More than one in three American children are "undervaccinated" for more than six months during the first two years of life, according to a study led by Elizabeth Luman, an epidemiologist with the National Immunization Program in Atlanta.

The delays put children at risk for a variety of vaccine preventable diseases such as measles, mumps and chicken pox, the researchers say.

"They will be less protected against various diseases," confirms David Neumann, the executive director of the National Partnership for Immunization.

Children in the United States are supposed to receive approximately 15 to 20 vaccinations during the first 24 months of life, all of them delivered on a complicated schedule.

Although 73% of American children receive all the recommended vaccinations, only 9% are receiving all their vaccinations at the recommended times, the researchers found.

The Study

For the study, Luman and her colleagues wanted to measure the delays for the children who were not following exact protocol. The researchers looked at data on 14,810 children aged 24 months to 35 months.

Overall, children were undervaccinated—meaning they were late in getting a vaccine or hadn't received the full dose—by an average of 126 days for all vaccines during the first 24 months of life.

Approximately one-third (34%) of the children were undervaccinated for less than one month, 29% for one to six months and 37% for more than six months.

Approximately 25% of the children had delays in receiving four or more of six important vaccines, including the measles-mumps, rubella (MMR) vaccine. Approximately one in five (21%) children were late for four of the six vaccines and the delays were more than six months, the study found.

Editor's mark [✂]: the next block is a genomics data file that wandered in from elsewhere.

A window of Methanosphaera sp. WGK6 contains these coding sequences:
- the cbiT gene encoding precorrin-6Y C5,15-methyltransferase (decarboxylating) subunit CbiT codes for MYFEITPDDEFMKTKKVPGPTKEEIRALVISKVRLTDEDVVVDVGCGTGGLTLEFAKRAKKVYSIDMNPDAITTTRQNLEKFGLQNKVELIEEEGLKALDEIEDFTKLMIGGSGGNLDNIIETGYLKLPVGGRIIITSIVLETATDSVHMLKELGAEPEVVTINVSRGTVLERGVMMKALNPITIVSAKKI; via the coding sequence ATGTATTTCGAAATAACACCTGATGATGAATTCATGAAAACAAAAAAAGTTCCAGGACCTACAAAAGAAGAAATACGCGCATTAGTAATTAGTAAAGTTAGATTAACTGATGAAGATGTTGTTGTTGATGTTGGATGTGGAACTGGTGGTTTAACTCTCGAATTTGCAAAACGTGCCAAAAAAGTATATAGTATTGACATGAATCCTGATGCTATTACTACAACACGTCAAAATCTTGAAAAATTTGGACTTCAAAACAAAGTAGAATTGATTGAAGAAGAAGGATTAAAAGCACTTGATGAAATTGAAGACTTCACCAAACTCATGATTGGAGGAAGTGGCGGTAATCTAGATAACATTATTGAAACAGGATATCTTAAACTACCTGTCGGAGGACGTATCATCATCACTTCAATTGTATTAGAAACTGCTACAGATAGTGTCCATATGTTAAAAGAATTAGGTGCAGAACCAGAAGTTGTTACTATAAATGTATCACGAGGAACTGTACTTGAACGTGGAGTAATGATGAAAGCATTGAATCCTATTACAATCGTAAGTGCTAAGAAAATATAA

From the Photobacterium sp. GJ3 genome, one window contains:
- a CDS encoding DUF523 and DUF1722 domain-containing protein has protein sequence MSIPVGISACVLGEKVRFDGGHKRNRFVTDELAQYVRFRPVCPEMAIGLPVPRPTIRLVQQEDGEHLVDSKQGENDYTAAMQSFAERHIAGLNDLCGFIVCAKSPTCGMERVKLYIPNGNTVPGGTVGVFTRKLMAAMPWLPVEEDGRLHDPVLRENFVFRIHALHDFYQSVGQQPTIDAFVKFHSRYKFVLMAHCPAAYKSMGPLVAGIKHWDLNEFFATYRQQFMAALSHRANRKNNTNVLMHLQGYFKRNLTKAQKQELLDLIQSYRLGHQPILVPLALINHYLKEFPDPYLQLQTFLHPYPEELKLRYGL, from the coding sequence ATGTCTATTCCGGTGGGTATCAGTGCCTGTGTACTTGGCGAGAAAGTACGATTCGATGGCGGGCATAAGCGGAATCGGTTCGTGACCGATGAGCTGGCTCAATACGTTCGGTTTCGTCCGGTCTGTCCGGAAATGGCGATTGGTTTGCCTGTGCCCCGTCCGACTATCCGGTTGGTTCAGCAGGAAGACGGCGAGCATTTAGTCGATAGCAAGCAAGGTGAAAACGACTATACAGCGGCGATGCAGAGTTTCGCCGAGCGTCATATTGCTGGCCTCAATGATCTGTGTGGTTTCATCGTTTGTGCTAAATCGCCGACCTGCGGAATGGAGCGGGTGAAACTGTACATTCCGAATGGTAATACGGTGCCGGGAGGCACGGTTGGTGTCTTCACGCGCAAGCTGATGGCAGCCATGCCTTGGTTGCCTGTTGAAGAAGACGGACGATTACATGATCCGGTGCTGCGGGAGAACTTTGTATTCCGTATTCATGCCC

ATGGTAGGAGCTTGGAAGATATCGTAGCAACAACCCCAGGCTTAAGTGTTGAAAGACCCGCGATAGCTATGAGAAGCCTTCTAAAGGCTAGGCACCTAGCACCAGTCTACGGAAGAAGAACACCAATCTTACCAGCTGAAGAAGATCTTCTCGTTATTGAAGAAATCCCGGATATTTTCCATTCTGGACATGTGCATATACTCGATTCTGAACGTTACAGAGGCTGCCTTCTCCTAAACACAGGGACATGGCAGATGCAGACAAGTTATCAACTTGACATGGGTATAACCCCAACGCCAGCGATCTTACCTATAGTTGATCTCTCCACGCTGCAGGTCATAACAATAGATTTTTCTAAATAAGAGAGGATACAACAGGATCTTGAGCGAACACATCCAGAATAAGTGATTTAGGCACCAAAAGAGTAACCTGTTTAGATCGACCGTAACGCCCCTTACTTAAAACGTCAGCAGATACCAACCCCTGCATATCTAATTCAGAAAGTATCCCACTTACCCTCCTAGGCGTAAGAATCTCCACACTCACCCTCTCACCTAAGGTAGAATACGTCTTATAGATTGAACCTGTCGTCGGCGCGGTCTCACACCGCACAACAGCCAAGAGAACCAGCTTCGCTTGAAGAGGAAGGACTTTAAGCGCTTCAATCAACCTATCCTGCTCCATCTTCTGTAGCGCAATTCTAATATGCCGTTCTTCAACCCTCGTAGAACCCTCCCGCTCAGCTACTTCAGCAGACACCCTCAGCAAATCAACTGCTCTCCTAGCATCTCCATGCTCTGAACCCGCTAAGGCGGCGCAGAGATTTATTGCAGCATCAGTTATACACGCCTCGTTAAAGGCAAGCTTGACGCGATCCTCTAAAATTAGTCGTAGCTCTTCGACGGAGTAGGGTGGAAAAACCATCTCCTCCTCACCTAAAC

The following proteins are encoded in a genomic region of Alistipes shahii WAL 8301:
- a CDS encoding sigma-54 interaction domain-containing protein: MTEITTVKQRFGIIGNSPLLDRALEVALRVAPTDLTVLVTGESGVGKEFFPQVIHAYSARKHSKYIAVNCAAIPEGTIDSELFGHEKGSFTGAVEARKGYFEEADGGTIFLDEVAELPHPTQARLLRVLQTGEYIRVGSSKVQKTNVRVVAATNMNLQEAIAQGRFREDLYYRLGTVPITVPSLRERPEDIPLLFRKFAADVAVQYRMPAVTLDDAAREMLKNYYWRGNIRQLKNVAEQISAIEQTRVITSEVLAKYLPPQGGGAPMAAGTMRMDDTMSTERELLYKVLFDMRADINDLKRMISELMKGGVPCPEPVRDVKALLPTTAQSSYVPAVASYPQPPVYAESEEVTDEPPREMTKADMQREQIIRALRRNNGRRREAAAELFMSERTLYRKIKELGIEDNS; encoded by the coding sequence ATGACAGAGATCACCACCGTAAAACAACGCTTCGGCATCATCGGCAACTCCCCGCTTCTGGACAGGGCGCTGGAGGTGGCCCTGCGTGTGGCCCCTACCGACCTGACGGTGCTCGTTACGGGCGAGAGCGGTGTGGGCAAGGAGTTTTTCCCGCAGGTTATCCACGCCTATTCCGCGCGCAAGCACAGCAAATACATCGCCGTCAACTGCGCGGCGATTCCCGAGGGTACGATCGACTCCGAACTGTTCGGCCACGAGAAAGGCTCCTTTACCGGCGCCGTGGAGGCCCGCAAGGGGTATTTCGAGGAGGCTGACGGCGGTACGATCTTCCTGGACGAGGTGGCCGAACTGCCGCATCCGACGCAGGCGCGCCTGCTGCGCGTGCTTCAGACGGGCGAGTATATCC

"It's really important that kids get vaccinated on time, especially during the first two years because that's when they are at highest risk for many of the vaccine preventable diseases," Luman says. "When they aren't vaccinated on time, they are left susceptible to disease until they're vaccinated. The question is how bad is it."

The answer depends on how late a child gets vaccinated, and whether he or she has been exposed to the disease.

"If they happen to be a month late and were exposed to the disease then, for them, a month was too long," Luman says. "Clearly, late is better than never and a little bit late is better than a lot late. But if we can keep them from falling behind, that's the best."

"Timely vaccination is one of the most important things a parent can do to protect the health of their children," Luman says. "It's easy in theory and difficult in practice."

Neumann says, "One of the challenges we face every day is a lot of young parents who have never seen measles or have never seen chicken pox...and convincing them that it's worth the time to get the child into the doctor's office or public health clinic to be immunized in a timely manner. We have to remind them that even though they haven't seen these diseases, they are very real and can be deadly."

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